Down on the farm of 1940s England, every bark, bleet and neigh of the barnyard is beautifully brought to life to tell the heart-warming tale of The Crowstarver.

 

Based on the novel by Dick King Smith, the story follows the curious life of Spider Sparrow – so named because of the way he scuttled about as an infant.

 

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ARTISTIC SHOWCASE NOT TO MISS

Missing, Gecko, The Nuffield Theatre, 20 - 24 March

 

 

Rather than your traditional stage production, Missing has the feel of something you might watch in the Tate Modern, or somewhere a little more arty-farty than the Nuffield. It brings together contemporary dance, theatre and art to create something strangely engrossing. With little dialogue (and what dialogue there was seemed to be an attempt to dumb it down) the lighting, sound and design teams, all led by Amit, were the real stars of this production as they showcased their skills.

 

 

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BACK TO THE FAMILIARITY OF THE PLAYGROUND

Mogadishu, A Royal Exchange Theatre Manchester and Lyric Hammersmith Production, The Nuffield Theatre, 13 - 15 March


 

Drama teachers all over will be earmarking Mogadishu for the annual GCSE theatre trip. It has everything they could possibly wish for: youth culture, playground politics, swearing and comedy (to keep the youngsters entertained), plus symbolism, parallels, subtext and hard-hitting themes for that A* student to wax lyrical about in course work.

 

Starting on a dark caged stage, a playground brawl brakes out between Jason, an antagonistic ringleader, and Firat, your cliché nerd. As the uncomfortably realistic fight ensues, teacher Amanda comes to separate the pair but ends up on the receiving end of Jason’s anger and is pushed to the floor. This moment sets up the story as Jason desperately rallies his friends to tell his fabricated side of the story while in doing so throws Amanda’s life into turmoil.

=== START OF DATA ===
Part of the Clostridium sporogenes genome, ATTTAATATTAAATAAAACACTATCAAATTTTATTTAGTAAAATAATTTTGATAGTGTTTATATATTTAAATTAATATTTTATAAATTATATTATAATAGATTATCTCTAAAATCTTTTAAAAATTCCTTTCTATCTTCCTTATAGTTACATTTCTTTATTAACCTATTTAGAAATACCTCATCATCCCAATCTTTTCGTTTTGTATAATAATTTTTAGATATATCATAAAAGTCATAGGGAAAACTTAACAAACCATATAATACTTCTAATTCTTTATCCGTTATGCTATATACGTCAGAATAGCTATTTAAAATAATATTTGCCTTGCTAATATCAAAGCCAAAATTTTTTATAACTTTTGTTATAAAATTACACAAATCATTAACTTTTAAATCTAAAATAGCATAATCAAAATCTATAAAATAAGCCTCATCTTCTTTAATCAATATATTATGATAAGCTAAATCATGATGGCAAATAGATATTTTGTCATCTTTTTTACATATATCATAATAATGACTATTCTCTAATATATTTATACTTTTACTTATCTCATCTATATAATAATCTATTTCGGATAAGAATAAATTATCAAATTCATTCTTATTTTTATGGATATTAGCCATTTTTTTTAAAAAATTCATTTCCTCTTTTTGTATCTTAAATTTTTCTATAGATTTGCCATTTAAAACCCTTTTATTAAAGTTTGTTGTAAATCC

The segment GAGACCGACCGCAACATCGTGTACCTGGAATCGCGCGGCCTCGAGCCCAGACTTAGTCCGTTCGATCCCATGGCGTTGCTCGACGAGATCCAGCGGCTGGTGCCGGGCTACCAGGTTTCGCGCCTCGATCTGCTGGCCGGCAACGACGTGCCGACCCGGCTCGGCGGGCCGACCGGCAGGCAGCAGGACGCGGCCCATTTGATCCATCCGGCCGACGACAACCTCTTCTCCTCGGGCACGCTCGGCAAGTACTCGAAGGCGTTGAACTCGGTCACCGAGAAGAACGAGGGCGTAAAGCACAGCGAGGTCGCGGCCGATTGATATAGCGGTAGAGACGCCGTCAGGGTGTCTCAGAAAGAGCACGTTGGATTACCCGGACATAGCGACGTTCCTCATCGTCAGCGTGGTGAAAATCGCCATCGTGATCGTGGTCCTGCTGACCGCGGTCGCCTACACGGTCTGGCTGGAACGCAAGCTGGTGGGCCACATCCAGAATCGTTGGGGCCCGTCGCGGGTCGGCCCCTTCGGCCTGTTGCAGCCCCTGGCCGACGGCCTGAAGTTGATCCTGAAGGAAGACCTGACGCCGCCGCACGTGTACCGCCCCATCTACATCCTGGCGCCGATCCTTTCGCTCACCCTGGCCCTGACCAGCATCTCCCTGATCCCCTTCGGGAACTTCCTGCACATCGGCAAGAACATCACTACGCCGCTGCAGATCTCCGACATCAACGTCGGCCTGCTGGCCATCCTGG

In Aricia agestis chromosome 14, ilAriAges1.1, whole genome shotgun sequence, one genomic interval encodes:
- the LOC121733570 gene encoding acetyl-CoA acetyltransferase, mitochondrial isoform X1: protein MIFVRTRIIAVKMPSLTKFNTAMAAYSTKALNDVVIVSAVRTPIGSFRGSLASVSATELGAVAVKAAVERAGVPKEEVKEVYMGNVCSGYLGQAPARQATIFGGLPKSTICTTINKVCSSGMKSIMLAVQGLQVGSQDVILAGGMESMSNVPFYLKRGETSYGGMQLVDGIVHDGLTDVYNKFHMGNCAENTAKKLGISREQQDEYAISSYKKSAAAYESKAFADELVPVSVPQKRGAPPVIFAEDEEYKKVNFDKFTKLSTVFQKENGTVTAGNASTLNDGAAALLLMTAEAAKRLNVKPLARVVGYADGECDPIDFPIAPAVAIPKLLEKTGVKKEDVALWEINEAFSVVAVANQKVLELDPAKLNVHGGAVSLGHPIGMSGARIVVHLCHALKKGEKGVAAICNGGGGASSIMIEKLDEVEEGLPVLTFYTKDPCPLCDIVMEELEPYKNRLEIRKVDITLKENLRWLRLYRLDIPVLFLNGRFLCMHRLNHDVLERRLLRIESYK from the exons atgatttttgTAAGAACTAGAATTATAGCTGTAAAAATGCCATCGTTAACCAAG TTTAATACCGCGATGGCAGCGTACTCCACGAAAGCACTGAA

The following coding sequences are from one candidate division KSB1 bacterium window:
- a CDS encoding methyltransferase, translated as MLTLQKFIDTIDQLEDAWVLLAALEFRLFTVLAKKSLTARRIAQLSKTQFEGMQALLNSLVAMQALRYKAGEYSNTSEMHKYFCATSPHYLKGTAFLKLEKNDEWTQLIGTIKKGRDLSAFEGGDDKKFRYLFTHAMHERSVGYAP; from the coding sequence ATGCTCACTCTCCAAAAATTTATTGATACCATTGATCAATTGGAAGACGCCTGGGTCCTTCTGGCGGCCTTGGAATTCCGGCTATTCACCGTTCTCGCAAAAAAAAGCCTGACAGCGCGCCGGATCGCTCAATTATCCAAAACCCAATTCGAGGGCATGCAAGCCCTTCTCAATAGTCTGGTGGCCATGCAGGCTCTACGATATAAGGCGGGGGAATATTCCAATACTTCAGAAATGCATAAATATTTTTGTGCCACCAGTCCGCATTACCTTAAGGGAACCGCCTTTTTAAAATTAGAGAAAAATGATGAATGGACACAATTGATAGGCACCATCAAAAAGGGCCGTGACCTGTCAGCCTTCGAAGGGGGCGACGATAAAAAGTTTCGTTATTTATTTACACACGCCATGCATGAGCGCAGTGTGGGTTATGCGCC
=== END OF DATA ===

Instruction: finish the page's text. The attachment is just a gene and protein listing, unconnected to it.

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ARE YOU REALLY TRYING TO SEDUCE ME MRS ROBINSON?

The Graduate, Maskers Theatre Company, The Nuffield Theatre, 24 - 28 Jan

 

 

It's probably worth pointing out now that I haven't seen the film, so no insightful observations on the parallels between stage and screen. But then there shouldn’t really ever be pre-requisites to enjoying a show and I can only presume in this instance there was. As a piece of standalone entertainment this production left me desperate for a tad more substance.

 

Despite solid performances from the entire principal line up, most failed to genuinely convince the audience causing much of the production to fall a little flat. The generous audience did its best to invigorate some dynamism but there were too many instances of seemingly never-ending scenes – almost as though the gear stick was stuck in second.

 

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PAINT-DRYING PROVIDES WELCOME DISTRACTION

Alchemy in the UK, The Nuffield Theatre, 27 October 2011


 

Oh the symbolism. The parallels. How profound. How real. How moving. Or least that’s what I think Alchemy in the UK writer Maggie Nevill was getting at with her bleeding obvious subtext.

 

If it wasn’t for the highly-esteem cast (yes, two of them were recurring characters in The Bill apparently) and the fact the writer has penned other plays (I dread to think) you could be forgiven for believing you were watching a play written by a first year drama student on their first day. And who is bottom of the class.